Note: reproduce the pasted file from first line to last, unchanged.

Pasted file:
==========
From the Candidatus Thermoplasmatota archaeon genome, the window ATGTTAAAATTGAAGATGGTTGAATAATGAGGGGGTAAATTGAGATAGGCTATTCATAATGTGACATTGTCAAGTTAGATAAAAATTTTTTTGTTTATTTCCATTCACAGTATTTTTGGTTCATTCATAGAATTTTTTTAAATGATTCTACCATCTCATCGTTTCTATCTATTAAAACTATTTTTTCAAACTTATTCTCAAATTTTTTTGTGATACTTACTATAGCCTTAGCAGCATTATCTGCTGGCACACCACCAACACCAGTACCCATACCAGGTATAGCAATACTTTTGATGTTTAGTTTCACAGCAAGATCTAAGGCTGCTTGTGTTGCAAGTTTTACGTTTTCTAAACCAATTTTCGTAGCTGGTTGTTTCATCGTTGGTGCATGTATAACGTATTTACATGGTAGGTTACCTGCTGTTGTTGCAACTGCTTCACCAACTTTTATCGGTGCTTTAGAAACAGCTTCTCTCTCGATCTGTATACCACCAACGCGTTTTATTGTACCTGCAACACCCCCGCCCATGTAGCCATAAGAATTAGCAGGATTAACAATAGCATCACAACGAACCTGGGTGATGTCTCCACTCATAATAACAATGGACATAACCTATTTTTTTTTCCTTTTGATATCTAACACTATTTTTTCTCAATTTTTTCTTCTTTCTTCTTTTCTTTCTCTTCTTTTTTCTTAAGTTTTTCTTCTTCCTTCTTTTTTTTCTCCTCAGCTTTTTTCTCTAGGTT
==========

From the Candidatus Thermoplasmatota archaeon genome, the window ATGTTAAAATTGAAGATGGTTGAATAATGAGGGGGTAAATTGAGATAGGCTATTCATAATGTGACATTGTCAAGTTAGATAAAAATTTTTTTGTTTATTTCCATTCACAGTATTTTTGGTTCATTCATAGAATTTTTTTAAATGATTCTACCATCTCATCGTTTCTATCTATTAAAACTATTTTTTCAAACTTATTCTCAAATTTTTTTGTGATACTTACTATAGCCTTAGCAGCATTATCTGCTGGCACACCACCAACACCAGTACCCATACCAGGTATAGCAATACTTTTGATGTTTAGTTTCACAGCAAGATCTAAGGCTGCTTGTGTTGCAAGTTTTACGTTTTCTAAACCAATTTTCGTAGCTGGTTGTTTCATCGTTGGTGCATGTATAACGTATTTACATGGTAGGTTACCTGCTGTTGTTGCAACTGCTTCACCAACTTTTATCGGTGCTTTAGAAACAGCTTCTCTCTCGATCTGTATACCACCAACGCGTTTTATTGTACCTGCAACACCCCCGCCCATGTAGCCATAAGAATTAGCAGGATTAACAATAGCATCACAACGAACCTGGGTGATGTCTCCACTCATAATAACAATGGACATAACCTATTTTTTTTTCCTTTTGATATCTAACACTATTTTTTCTCAATTTTTTCTTCTTTCTTCTTTTCTTTCTCTTCTTTTTTCTTAAGTTTTTCTTCTTCCTTCTTTTTTTTCTCCTCAGCTTTTTTCTCTAGGTT